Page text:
Archive for the ‘Riverports’ Category

Port of Jefferson Riverfront Restoration Project Has Begun!!

January 20th, 2012 by carriagehouse

Port of Jefferson Boat RampTrees








I was so excited to hear the news this week that the highly anticipated Port of Jefferson Riverfront Project had begun this week.  The heavy equipment was delivered on Wednesday and work began in earnest on Thursday.  Woo Hoo!

This project has been in the works for decades and is something that we have needed for generations.  The Big Cypress Bayou area has been altered and degraded from hundreds of year’s of boats and man’s influence. Many of the native species of plants  have died out and native animals no longer come to the shores of the water or are even in this area.  This project will return this wetland back to it’s original state and re-introduce many of the trees, plants, animals, and fish that once populated this unique swampy area of Texas.  The Army Corps of Engineer’s estimate the entire project to take anywhere from 18 months to 2 year to complete.

For more information about this project, please visit the project website at

Please enjoy this video of the first day’s work.  The first work effort of the project is to move the current boat ramp (located at the Polk St bridge) down Austin Street right next to the Historic Jefferson Railway depot.

I hope you enjoy this update!  I will be making more as the project moves forward and milestones are achieved.

The Battle of Port Jefferson

April 12th, 2011 by carriagehouse

Civil War Skirmish

Today is the 150th anniversary of the start of the Civil War.

East Texans were a 1000 miles away from the first canon fire at Ft Sumter, and at that exact moment, they were all  more concerned with their cotton farms and timber trade.  Here in Jefferson, we were a bustling and busy riverport full of the promise of a bright and profitable future.  As our high school teachers taught us all, the Act of the Northern Aggression (as it is referred to this side of the Mason Dixon Line) was a war that forever changed the South.   The War Between States didn’t quite make it here to East Texas and to Jefferson.  It ended in a bloody battle in Mansfield Louisiana but the repercussions are still felt here today.   In fact for those of us that live in the South, the spectre and the remnants of the Civil War are all around us with grave markers still adorned with flowers and old confederate powder magazines along busy boat tour routes .  It often feels like a not so distant memory…almost as if it is something that we discuss when friends gather around.  In fact, we Southerners feel compelled to re-enact it year after year after year (almost as if we are expecting the outcome to change).  Here in Jefferson, we host the Battle of Port Jefferson the first weekend of May each year.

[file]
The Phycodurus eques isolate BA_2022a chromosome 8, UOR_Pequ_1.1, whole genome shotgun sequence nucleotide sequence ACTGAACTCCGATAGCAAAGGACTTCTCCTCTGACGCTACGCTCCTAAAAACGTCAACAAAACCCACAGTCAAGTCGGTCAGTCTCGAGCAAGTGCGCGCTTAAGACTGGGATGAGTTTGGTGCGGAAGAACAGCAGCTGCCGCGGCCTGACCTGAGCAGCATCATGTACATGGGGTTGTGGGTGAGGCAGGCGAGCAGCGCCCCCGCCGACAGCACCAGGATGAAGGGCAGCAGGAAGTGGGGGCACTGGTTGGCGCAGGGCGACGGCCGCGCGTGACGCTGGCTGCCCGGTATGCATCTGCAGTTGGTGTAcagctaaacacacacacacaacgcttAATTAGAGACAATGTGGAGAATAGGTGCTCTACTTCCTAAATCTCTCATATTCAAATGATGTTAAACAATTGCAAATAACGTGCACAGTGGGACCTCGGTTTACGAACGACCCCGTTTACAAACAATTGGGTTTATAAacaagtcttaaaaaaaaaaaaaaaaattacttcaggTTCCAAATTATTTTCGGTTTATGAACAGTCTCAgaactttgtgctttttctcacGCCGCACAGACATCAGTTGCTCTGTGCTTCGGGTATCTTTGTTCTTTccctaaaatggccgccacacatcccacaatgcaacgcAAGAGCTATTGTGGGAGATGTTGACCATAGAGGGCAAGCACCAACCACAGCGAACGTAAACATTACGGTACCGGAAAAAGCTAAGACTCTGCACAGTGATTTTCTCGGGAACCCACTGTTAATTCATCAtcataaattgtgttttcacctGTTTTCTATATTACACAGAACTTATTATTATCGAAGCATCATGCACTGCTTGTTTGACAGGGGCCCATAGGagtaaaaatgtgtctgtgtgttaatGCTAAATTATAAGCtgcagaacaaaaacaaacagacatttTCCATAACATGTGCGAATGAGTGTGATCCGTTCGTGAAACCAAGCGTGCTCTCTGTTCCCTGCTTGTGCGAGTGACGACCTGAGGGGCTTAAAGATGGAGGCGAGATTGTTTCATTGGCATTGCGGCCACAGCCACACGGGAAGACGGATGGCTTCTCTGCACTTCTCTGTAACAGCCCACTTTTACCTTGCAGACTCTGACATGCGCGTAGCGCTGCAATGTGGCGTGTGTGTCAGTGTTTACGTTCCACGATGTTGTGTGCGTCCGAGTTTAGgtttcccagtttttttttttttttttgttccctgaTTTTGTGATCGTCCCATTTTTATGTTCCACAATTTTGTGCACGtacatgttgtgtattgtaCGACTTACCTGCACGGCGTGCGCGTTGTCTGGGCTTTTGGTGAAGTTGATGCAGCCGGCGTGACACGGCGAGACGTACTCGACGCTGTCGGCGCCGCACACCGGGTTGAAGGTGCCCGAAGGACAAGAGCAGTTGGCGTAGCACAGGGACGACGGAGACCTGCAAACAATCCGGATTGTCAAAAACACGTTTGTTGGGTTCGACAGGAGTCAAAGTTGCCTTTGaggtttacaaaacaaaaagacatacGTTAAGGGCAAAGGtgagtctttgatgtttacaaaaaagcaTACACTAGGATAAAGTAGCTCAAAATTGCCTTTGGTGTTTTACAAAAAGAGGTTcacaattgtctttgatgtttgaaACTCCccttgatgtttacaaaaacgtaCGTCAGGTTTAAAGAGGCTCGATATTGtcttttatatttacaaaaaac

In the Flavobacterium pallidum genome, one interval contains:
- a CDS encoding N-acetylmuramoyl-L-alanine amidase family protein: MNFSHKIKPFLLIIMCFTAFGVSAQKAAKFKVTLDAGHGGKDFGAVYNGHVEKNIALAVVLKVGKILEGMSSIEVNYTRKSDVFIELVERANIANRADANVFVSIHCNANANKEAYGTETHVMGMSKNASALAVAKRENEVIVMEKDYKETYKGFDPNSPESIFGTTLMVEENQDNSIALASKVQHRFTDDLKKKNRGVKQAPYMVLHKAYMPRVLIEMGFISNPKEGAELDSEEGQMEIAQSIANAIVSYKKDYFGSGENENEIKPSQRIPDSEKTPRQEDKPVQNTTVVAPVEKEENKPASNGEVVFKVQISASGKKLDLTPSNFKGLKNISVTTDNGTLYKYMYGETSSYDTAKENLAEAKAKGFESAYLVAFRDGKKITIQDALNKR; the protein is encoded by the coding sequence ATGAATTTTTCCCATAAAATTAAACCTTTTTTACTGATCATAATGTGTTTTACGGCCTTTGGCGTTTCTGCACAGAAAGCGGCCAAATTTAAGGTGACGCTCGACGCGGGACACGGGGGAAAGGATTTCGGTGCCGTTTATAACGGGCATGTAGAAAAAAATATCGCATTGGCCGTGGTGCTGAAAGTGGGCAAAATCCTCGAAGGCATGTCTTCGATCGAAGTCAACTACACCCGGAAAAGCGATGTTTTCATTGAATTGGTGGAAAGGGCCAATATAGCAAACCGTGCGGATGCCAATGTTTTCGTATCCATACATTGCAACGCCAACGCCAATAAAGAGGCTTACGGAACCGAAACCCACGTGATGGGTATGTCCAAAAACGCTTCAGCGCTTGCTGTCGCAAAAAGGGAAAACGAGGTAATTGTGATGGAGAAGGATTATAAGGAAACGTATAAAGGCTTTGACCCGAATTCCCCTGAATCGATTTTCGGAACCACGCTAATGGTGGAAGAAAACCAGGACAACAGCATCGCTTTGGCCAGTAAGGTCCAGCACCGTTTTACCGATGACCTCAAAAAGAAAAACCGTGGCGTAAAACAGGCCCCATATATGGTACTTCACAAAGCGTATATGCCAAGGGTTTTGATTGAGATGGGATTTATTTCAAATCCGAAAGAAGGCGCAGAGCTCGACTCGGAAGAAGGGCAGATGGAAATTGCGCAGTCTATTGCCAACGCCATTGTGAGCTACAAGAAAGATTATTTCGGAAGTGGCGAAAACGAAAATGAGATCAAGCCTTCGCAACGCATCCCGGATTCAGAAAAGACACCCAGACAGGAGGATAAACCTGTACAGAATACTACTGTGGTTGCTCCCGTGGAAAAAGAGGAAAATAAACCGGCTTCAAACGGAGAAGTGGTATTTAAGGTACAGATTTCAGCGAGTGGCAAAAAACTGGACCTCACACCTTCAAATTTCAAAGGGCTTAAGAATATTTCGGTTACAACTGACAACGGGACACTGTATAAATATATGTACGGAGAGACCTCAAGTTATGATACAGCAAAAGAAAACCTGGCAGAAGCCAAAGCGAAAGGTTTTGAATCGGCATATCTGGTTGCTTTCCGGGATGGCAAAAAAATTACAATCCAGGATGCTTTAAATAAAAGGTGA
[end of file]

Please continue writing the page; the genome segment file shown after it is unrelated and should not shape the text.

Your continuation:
In Jefferson, we try and imagine that it is 1864 all over again.  What would have happened had the war not stopped downstream from us?  What would have happened at the Battle of Port Jefferson?  We know that the Union Army wanted to take what it considered a very strategic port, the Port of Jefferson.  What would that battle have looked like and what would  have happened to Jefferson?

If you are looking for something to do May 6th through the 8th, then come on down.  The largest Civil War re-enactment in Texas will be right here that weekend.

I have to tell the story of last year, because as you know it is never a dull moment here at the Carriage House Bed & Breakfast.  Tom and I were still serving breakfast when the Civil War broke out in front of our house…seriously, the Civil War.  I was pouring a cup of coffee when a canon was fired and a brigade of soldiers on horseback came clomping and racing up the street.  It startled me so badly that I almost dropped the carafe of coffee in one of  our gentleman’s lap.  Now you have to admit, you have never stayed at a B&B were breakfast was interrupted by the Civil War before, now have you.  So Tom and I did what any sensible innkeeper would do.  We told everyone to grab up their cups of coffee and head out to the porch where we watched the skirmish from the comfort of rocking chairs and  porch swings.  It was breakfast and a show.  This year, we are going to be smart about it and serve breakfast a little earlier, so everyone will have time to find a place to watch the battles and skirmishes.  You have to admit though, that makes a pretty good rookie innkeeper story.

Captain William Perry

May 4th, 2010 by

Much of Jefferson’s history comes from the Big Cypress Bayou and the people and boats that traversed it. As you know, we have been trying to capture this history by naming our rooms after historical figures of the area. The second room that we will look at is the Captain William Perry room.
Captain William Perry was the first steamboat captain into the Port of Jefferson. Not only was he one of the first settlers of Jefferson, but he played an important role in the growth of the newly incoporated town of Jefferson and the increasingly important Riverport and Turning Basin. He became quite rich from his real estate dealings and eventually built the hotel in Jefferson. That hotel became the Excelsior Hotel which is the second oldest hotel in Texas.
  • Categories

  • Archives